To produce woad balls, the leaves are first crushed, and ground in a grinding bowl or a mortar with a stone or wooden pestle. Then the crushed leaves are kneaded with hands into balls, each of which weighs around 500g. After the balls have completely absorbed the excess of the sap left in the bowel, they are left to rest for 14 to 20 days in the sun to be dry through. Each dry woad ball weighs around 60g.
To build woad vats, 700g of woad balls are again broken into small pieces, 5 liters of lye (pH9.5) or cow urine is added and also 50g of glucose and 25g of sake. All the ingredients are mixed well and left to set for 5 to 7 days. When the surface of the vat hast turned shining with blue bubbles floating, the vat can be used.
The cow urine was supplied by National Taiwan University Livestock Farms, the strong smell of which was really hard to stand. Besides, when kneading the woad balls, they sent out a pungent and distinct smell. However, as everything is new to the audient, they enjoyed themselves very much, especially children. Ms. Chuang Ya-fang of National Taiwan University Highland Farm, National Taiwan University said that the wool used for dyeing came from the adorable sheep at nearby Cingjing Veterans Farm.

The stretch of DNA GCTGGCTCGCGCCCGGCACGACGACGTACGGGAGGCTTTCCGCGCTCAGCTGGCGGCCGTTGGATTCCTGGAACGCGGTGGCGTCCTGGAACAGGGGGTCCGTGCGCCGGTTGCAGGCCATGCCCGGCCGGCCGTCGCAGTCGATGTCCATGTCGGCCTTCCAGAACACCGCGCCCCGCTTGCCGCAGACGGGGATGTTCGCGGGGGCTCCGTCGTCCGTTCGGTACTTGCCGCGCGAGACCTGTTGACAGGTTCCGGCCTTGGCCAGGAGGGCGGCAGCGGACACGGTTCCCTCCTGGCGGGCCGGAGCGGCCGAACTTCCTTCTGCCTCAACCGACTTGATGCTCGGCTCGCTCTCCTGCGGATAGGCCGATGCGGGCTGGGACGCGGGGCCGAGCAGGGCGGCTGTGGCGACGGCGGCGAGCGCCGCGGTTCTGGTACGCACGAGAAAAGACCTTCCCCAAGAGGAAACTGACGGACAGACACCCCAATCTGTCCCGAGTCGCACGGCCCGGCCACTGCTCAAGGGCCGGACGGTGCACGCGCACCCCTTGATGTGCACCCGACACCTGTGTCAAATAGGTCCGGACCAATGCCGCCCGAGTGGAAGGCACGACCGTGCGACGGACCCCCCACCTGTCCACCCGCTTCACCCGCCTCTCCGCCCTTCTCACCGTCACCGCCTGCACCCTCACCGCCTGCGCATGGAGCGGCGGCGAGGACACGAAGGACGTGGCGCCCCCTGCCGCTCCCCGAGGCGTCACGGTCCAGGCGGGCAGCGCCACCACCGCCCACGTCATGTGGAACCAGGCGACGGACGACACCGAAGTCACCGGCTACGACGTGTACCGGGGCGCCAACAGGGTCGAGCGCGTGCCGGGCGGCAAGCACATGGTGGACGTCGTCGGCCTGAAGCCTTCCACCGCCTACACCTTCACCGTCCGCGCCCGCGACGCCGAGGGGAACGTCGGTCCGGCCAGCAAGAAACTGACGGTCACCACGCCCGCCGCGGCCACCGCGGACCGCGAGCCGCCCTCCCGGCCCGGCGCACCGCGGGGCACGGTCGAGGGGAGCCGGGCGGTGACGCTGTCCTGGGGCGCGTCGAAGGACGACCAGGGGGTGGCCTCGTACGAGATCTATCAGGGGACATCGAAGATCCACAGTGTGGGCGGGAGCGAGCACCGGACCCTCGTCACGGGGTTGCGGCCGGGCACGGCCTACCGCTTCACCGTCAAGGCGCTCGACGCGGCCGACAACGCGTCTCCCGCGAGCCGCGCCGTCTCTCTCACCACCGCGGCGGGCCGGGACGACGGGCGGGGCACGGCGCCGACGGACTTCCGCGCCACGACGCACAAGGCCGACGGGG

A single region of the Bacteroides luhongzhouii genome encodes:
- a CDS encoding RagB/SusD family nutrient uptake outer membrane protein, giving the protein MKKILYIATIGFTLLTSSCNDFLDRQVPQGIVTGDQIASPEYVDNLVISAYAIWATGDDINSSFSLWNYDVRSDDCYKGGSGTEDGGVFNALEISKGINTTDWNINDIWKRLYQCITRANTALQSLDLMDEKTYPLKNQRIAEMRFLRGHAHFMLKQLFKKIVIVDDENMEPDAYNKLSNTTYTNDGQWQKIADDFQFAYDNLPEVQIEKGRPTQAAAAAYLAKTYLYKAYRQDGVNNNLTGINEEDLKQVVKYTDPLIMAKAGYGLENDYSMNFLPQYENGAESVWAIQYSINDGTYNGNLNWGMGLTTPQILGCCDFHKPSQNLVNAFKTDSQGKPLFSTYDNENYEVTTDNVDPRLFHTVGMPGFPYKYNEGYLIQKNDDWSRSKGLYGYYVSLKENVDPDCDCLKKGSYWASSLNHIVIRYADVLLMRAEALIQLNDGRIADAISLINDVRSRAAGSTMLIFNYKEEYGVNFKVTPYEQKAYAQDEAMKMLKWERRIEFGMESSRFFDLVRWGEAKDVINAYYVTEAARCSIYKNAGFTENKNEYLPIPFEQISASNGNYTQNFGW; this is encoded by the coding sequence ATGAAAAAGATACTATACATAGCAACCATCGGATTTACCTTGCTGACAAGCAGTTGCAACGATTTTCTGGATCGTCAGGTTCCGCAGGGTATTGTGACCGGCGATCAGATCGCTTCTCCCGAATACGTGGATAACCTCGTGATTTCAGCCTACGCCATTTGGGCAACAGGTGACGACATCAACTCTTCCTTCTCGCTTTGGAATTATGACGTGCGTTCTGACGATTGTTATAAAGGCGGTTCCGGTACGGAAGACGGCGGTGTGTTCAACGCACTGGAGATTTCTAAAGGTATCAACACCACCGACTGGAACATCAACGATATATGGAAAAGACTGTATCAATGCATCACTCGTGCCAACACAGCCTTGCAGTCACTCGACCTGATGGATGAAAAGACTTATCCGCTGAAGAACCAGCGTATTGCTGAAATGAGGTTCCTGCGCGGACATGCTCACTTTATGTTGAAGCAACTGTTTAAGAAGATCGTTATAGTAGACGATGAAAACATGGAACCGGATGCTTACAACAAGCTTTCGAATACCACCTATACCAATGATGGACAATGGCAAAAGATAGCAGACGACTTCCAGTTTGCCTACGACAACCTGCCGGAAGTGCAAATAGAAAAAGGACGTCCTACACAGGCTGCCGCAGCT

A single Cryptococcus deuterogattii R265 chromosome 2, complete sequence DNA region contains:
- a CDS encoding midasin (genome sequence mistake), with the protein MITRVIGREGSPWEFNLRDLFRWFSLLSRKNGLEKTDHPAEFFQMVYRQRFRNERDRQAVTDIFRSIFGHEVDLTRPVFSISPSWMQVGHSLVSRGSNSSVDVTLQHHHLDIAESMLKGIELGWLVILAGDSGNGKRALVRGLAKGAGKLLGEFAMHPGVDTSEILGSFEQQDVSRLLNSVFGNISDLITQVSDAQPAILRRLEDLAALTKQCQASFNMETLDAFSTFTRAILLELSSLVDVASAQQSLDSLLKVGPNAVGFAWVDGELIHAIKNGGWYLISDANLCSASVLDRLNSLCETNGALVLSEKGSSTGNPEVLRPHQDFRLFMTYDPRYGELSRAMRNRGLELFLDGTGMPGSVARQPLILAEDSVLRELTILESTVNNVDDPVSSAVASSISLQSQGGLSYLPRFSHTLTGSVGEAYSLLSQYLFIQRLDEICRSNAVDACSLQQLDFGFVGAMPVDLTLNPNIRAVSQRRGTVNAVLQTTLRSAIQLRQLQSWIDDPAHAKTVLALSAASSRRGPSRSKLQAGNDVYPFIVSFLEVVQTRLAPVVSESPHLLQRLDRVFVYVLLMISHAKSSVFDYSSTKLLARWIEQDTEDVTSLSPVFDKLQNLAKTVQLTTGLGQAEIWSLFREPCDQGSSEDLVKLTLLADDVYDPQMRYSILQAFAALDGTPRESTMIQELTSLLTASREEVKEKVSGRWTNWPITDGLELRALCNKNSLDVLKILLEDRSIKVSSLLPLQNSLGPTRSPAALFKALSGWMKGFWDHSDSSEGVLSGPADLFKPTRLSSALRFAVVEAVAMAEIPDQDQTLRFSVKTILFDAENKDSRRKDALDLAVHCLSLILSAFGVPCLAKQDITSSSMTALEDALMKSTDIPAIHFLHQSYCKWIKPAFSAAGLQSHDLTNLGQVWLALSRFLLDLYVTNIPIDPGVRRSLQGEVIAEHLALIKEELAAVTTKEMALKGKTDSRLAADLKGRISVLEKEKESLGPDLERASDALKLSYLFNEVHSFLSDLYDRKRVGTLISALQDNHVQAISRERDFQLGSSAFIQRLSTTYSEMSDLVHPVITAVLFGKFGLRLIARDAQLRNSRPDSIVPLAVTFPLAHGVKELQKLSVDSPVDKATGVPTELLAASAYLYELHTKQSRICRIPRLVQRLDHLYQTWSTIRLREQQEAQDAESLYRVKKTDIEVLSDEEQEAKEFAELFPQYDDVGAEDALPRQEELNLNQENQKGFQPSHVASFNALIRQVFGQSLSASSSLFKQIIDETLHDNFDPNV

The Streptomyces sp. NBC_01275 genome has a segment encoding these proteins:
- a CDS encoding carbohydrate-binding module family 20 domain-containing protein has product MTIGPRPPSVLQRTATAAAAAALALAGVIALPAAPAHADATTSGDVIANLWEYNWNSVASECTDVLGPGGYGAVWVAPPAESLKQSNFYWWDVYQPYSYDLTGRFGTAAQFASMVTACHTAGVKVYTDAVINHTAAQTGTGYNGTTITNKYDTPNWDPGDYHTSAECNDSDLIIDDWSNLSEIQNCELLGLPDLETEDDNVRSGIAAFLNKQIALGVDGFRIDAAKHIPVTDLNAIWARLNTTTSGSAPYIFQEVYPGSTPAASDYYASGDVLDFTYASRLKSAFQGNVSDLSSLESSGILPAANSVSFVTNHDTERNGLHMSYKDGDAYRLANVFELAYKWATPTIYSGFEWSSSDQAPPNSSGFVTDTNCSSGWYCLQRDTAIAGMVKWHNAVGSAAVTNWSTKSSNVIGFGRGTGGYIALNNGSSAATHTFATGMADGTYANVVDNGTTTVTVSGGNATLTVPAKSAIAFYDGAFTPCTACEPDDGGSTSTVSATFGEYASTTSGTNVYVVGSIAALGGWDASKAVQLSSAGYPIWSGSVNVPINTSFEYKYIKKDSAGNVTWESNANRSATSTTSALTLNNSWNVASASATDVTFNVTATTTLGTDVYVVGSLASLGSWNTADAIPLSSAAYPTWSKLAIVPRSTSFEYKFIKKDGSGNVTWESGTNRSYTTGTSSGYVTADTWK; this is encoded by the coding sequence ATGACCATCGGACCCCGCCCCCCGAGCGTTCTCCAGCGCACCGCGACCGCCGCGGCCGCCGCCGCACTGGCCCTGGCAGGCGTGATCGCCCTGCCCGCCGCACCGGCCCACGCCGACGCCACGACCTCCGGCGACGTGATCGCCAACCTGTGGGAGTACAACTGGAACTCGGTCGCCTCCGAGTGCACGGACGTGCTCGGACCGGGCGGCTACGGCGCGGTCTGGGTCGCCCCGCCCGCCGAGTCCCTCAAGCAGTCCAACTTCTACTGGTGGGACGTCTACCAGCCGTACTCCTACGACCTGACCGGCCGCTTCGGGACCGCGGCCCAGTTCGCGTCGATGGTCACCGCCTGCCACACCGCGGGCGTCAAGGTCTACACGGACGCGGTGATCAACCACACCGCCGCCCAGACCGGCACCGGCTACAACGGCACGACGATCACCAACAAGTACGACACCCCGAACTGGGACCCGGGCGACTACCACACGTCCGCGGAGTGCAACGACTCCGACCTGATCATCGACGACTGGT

The successful experiment on the cultivation of European Isatis tinctoria in the Highland Experimental Farm suggests that the mid altitude mountainous areas of Taiwan is ideal for the growth of woad, which has opened up a new managing way to the mountainous recreational farms. For the people who are fond of indigo dyeing and eager to learn more of this ancient dye, the National Taiwan University’s Highland Experiment Farm will be a good place to visit.